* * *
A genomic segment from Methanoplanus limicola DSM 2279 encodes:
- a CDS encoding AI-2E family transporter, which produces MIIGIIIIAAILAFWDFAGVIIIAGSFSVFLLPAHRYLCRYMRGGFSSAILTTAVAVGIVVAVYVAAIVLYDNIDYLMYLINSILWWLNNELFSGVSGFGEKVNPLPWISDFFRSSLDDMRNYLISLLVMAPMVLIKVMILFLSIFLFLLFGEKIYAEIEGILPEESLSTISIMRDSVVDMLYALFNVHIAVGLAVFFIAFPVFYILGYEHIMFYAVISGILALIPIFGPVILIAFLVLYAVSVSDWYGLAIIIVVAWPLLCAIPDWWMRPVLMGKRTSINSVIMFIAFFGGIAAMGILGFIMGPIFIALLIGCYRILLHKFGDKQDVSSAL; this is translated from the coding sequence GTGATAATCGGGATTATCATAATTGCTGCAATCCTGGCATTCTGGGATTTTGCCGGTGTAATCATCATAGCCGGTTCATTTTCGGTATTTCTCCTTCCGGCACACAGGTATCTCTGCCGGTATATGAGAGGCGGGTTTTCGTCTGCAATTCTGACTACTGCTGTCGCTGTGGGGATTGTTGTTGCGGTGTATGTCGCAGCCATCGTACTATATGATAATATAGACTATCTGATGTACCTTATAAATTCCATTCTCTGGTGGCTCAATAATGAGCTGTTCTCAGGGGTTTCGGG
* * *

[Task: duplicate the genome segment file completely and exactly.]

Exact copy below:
A genomic segment from Methanoplanus limicola DSM 2279 encodes:
- a CDS encoding AI-2E family transporter, which produces MIIGIIIIAAILAFWDFAGVIIIAGSFSVFLLPAHRYLCRYMRGGFSSAILTTAVAVGIVVAVYVAAIVLYDNIDYLMYLINSILWWLNNELFSGVSGFGEKVNPLPWISDFFRSSLDDMRNYLISLLVMAPMVLIKVMILFLSIFLFLLFGEKIYAEIEGILPEESLSTISIMRDSVVDMLYALFNVHIAVGLAVFFIAFPVFYILGYEHIMFYAVISGILALIPIFGPVILIAFLVLYAVSVSDWYGLAIIIVVAWPLLCAIPDWWMRPVLMGKRTSINSVIMFIAFFGGIAAMGILGFIMGPIFIALLIGCYRILLHKFGDKQDVSSAL; this is translated from the coding sequence GTGATAATCGGGATTATCATAATTGCTGCAATCCTGGCATTCTGGGATTTTGCCGGTGTAATCATCATAGCCGGTTCATTTTCGGTATTTCTCCTTCCGGCACACAGGTATCTCTGCCGGTATATGAGAGGCGGGTTTTCGTCTGCAATTCTGACTACTGCTGTCGCTGTGGGGATTGTTGTTGCGGTGTATGTCGCAGCCATCGTACTATATGATAATATAGACTATCTGATGTACCTTATAAATTCCATTCTCTGGTGGCTCAATAATGAGCTGTTCTCAGGGGTTTCGGG